Other botanical information
Antrocaryon comprises 3 species and occurs from Sierra Leone east to Uganda.
Antrocaryon nannanii De Wild. closely resembles Antrocaryon micraster, apparently differing in its obovoid to globose fruit stone. It occurs in eastern Gabon, Congo, DR Congo and Cabinda (Angola). The wood, with a density of 510–695 kg/m³ at 12% moisture content, is also similar and used for joinery, furniture and veneer. It is suitable for fibreboard and particle board, and for paper production. The oily seeds are edible. Leaves and bark are used to treat complaints of liver and digestive organs, and against cough. Fruit stones are sold in local markets for medicinal and magical applications.
Anatomy
Wood-anatomical description (IAWA hardwood codes):
Growth rings: 2: growth ring boundaries indistinct or absent. Vessels: 5: wood diffuse-porous; 13: simple perforation plates; 22: intervessel pits alternate; 23: shape of alternate pits polygonal; 27: intervessel pits large ( 10 μm); 31: vessel-ray pits with much reduced borders to apparently simple: pits rounded or angular; 42: mean tangential diameter of vessel lumina 100–200 μm; 43: mean tangential diameter of vessel lumina 200 μm; 47: 5–20 vessels per square millimetre. Tracheids and fibres: 61: fibres with simple to minutely bordered pits; 65: septate fibres present; (66: non-septate fibres present); 68: fibres very thin-walled. Axial parenchyma: 75: axial parenchyma absent or extremely rare; 78: axial parenchyma scanty paratracheal; (92: four (3–4) cells per parenchyma strand); 93: eight (5–8) cells per parenchyma strand; 94: over eight cells per parenchyma strand. Rays: 97: ray width 1–3 cells; 106: body ray cells procumbent with one row of upright and/or square marginal cells; 107: body ray cells procumbent with mostly 2–4 rows of upright and/or square marginal cells; 115: 4–12 rays per mm. Secretory elements and cambial variants: (130: radial canals). Mineral inclusions: (136: prismatic crystals present); (137: prismatic crystals in upright and/or square ray cells).
(N.P. Mollel, H. Beeckman & P. Baas)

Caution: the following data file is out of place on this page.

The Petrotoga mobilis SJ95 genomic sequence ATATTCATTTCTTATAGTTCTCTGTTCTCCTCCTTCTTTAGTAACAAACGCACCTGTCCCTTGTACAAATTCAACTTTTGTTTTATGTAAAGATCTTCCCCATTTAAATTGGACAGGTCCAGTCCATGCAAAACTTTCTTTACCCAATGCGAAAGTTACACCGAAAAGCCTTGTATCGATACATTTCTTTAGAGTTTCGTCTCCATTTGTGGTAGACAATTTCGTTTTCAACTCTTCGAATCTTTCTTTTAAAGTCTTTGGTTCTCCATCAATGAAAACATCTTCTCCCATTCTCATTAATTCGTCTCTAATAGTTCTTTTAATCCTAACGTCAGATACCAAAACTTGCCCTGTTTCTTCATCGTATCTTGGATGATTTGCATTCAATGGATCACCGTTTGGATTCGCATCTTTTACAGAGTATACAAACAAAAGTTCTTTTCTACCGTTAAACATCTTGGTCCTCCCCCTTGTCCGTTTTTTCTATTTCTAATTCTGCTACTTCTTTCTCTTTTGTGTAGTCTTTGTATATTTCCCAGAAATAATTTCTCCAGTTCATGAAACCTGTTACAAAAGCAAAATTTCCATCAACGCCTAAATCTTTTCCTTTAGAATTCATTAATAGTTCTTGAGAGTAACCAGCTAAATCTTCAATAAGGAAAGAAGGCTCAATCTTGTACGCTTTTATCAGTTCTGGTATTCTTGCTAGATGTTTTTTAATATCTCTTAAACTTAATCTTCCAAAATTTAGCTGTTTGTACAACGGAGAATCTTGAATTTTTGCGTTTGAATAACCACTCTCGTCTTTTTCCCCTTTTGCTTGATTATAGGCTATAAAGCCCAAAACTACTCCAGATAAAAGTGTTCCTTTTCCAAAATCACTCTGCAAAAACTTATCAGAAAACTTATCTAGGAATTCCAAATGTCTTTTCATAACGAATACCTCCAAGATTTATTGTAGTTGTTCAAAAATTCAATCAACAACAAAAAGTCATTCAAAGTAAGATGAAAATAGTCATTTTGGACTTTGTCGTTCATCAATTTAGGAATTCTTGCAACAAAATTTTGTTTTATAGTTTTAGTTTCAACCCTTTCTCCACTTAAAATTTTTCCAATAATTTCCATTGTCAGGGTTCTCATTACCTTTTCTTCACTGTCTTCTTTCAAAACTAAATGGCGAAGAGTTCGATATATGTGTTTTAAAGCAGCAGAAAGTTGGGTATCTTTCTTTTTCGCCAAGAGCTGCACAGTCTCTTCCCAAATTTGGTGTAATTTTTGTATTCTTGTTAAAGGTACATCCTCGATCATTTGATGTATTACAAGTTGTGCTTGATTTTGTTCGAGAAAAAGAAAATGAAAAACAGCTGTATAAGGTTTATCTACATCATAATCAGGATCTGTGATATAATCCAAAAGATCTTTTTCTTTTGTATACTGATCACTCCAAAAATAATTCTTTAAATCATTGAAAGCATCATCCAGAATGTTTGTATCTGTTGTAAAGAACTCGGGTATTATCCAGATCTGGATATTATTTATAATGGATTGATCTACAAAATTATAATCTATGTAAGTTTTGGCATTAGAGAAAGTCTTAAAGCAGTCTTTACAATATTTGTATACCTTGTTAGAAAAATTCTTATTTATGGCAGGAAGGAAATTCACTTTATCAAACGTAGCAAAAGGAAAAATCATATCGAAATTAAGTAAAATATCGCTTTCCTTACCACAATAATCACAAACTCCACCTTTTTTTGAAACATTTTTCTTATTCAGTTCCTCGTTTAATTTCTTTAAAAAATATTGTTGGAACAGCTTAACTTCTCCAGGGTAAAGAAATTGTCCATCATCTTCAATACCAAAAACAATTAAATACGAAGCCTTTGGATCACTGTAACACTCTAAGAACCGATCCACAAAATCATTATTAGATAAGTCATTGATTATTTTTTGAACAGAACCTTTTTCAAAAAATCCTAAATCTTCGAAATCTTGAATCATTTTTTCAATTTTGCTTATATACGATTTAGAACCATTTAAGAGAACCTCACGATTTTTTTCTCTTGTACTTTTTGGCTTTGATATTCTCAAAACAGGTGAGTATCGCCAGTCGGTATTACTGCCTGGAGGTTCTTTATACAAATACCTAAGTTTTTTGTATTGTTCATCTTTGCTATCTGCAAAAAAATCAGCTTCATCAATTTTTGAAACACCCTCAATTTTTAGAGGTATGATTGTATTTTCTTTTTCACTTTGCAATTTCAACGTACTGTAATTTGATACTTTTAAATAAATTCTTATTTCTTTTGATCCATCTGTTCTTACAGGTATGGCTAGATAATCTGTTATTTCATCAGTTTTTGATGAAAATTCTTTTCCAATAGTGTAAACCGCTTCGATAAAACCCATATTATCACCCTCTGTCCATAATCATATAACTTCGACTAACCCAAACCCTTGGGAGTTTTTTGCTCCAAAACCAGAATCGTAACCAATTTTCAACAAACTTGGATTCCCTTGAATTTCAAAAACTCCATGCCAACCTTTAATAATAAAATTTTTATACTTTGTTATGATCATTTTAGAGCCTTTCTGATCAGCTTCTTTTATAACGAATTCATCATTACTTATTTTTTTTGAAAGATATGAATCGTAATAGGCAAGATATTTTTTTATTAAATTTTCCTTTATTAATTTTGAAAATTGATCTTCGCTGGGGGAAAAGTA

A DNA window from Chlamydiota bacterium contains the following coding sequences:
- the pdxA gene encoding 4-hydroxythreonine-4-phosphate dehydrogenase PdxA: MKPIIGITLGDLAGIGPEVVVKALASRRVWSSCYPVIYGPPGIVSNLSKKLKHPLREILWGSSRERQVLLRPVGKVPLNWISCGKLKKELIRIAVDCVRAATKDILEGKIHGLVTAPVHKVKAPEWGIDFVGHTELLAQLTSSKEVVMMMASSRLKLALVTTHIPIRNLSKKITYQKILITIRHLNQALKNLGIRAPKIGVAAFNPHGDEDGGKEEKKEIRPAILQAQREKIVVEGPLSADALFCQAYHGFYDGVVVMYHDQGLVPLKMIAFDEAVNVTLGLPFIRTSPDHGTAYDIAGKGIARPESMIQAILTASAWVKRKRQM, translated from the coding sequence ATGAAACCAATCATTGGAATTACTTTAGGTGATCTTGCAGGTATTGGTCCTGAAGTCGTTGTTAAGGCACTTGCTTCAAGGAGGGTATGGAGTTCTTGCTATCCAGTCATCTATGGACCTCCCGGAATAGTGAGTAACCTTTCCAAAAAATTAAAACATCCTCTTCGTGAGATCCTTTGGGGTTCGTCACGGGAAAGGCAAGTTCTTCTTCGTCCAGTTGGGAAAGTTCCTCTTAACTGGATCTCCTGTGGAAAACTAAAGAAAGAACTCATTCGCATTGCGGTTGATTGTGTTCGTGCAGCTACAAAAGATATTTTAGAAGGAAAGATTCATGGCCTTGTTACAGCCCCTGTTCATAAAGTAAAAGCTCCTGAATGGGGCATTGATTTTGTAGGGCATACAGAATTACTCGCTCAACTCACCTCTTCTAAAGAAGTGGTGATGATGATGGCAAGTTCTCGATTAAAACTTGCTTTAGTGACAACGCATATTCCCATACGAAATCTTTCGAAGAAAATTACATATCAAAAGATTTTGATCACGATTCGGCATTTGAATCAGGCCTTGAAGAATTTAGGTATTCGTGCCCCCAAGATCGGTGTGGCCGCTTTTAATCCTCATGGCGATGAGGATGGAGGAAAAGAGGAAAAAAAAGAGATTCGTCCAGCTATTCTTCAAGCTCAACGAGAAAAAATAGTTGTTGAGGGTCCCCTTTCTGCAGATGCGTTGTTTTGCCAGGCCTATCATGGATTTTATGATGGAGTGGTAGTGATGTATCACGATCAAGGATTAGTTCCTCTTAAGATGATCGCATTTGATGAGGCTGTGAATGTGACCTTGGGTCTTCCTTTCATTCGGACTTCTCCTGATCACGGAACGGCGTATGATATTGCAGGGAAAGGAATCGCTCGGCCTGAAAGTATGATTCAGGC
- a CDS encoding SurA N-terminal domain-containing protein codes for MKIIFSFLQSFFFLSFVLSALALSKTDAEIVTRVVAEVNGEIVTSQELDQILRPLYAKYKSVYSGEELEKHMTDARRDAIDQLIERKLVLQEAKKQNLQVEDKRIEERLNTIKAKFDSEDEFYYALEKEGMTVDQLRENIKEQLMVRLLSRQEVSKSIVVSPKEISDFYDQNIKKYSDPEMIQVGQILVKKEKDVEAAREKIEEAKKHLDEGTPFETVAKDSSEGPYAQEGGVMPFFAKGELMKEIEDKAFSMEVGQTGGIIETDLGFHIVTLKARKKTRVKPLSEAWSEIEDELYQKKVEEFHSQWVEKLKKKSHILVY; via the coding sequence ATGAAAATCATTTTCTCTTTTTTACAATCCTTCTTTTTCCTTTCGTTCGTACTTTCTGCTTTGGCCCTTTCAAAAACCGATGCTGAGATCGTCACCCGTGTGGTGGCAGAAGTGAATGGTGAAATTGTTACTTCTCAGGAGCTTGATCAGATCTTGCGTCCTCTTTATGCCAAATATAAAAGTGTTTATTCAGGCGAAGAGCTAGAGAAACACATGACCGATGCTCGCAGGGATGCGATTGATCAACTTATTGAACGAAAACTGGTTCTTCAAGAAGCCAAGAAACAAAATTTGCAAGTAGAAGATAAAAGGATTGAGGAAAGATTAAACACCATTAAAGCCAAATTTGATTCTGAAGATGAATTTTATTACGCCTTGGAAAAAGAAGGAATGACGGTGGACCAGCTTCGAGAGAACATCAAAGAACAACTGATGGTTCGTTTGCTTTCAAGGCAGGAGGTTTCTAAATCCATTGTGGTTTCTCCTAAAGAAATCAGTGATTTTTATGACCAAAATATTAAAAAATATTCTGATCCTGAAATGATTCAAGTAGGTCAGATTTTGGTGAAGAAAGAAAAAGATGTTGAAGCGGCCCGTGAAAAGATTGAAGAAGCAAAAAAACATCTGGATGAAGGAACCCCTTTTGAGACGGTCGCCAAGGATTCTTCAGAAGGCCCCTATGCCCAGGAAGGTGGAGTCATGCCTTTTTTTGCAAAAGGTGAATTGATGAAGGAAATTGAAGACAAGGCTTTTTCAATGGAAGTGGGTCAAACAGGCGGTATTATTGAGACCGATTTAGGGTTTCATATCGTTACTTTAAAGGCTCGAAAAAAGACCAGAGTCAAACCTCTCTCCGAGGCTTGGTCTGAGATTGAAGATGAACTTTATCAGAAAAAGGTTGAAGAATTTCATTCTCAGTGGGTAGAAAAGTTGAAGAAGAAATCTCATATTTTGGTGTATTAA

Growth and development
Antrocaryon micraster is a light demanding species with rapid seedling growth. Seedlings can reach a height of 30 cm in 6 weeks and 1.5 m in one year. The tree is often deciduous from the end of November to the end of January, but flushes of new leaves appear gradually and continuously until March. Young leaves are reddish. Flowering of trees has been recorded from November to July, but in Côte d’Ivoire the main flowering period is March–April. In Ghana fruiting is usually from April to June, in Nigeria from September to October, but in Côte d’Ivoire it has been reported that ripe fruits can be found in both periods. Generally the tree produces fruits profusely and natural regeneration occurs near the mother tree. In Guinea fruits are reported to be abundant once every 3 years. The fruits are eaten by mammals such as monkeys and elephants, which may serve as dispersers of the stones. Chimpanzees may use stones to break the fruit stones, after which they eat the seeds.
Ecology
Antrocaryon micraster occurs mostly in semi-deciduous forest. In Uganda it is found in rainforest at 1000–1500 m altitude. It is susceptible to forest fires.
Propagation and planting
Antrocaryon micraster regenerates well in forest clearings and canopy gaps. However, seedlings do not compete well with weeds. There are about 45 stones per kg. Seeds are very difficult to extract from the stones. Seeds may start germinating 2 weeks after sowing, but the start of germination of stones can take as long as 3 years. The germination rate is often low; in Côte d’Ivoire it has been reported as 20–30%, but also as 50–80%. More than one seedling per stone is common. Propagation can be done with stumped saplings. Wildlings have been successfully transplanted to the nursery. They can reach about 40 cm tall after 3–4 months, and can be transplanted to the field in full sun.
Management
In general, Antrocaryon micraster occurs scattered in the forest. In forests in Ghana, an average stocking of 0.5 m³/ha of boles above 30 cm diameter was reported in 2001. The standing stock was estimated at 402,800 m³, out of which 342,000 m³ were in the exploitable diameter classes above 50 cm; the annual allowable cut was estimated at 8500 m³.
Harvesting
The minimum bole diameter for harvesting Antrocaryon micraster is 50 cm in Ghana.
Yield